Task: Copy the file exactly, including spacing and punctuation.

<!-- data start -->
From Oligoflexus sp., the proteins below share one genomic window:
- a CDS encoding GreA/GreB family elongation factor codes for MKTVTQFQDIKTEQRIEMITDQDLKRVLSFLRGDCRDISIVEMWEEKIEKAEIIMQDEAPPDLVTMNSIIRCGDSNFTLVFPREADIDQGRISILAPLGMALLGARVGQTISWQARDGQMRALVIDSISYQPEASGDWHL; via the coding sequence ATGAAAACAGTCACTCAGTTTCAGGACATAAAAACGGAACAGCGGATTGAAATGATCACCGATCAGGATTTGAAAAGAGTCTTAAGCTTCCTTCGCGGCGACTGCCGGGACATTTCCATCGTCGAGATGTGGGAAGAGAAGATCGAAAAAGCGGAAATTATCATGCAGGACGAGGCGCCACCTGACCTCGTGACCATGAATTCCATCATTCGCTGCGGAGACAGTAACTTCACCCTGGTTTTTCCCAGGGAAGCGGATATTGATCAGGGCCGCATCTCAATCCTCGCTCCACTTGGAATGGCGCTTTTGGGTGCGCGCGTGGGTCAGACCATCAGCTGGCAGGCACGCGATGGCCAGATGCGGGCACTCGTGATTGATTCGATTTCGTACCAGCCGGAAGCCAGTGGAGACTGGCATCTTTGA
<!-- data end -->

From Oligoflexus sp., the proteins below share one genomic window:
- a CDS encoding GreA/GreB family elongation factor codes for MKTVTQFQDIKTEQRIEMITDQDLKRVLSFLRGDCRDISIVEMWEEKIEKAEIIMQDEAPPDLVTMNSIIRCGDSNFTLVFPREADIDQGRISILAPLGMALLGARVGQTISWQARDGQMRALVIDSISYQPEASGDWHL; via the coding sequence ATGAAAACAGTCACTCAGTTTCAGGACATAAAAACGGAACAGCGGATTGAAATGATCACCGATCAGGATTTGAAAAGAGTCTTAAGCTTCCTTCGCGGCGACTGCCGGGACATTTCCATCGTCGAGATGTGGGAAGAGAAGATCGAAAAAGCGGAAATTATCATGCAGGACGAGGCGCCACCTGACCTCGTGACCATGAATTCCATCATTCGCTGCGGAGACAGTAACTTCACCCTGGTTTTTCCCAGGGAAGCGGATATTGATCAGGGCCGCATCTCAATCCTCGCTCCACTTGGAATGGCGCTTTTGGGTGCGCGCGTGGGTCAGACCATCAGCTGGCAGGCACGCGATGGCCAGATGCGGGCACTCGTGATTGATTCGATTTCGTACCAGCCGGAAGCCAGTGGAGACTGGCATCTTTGA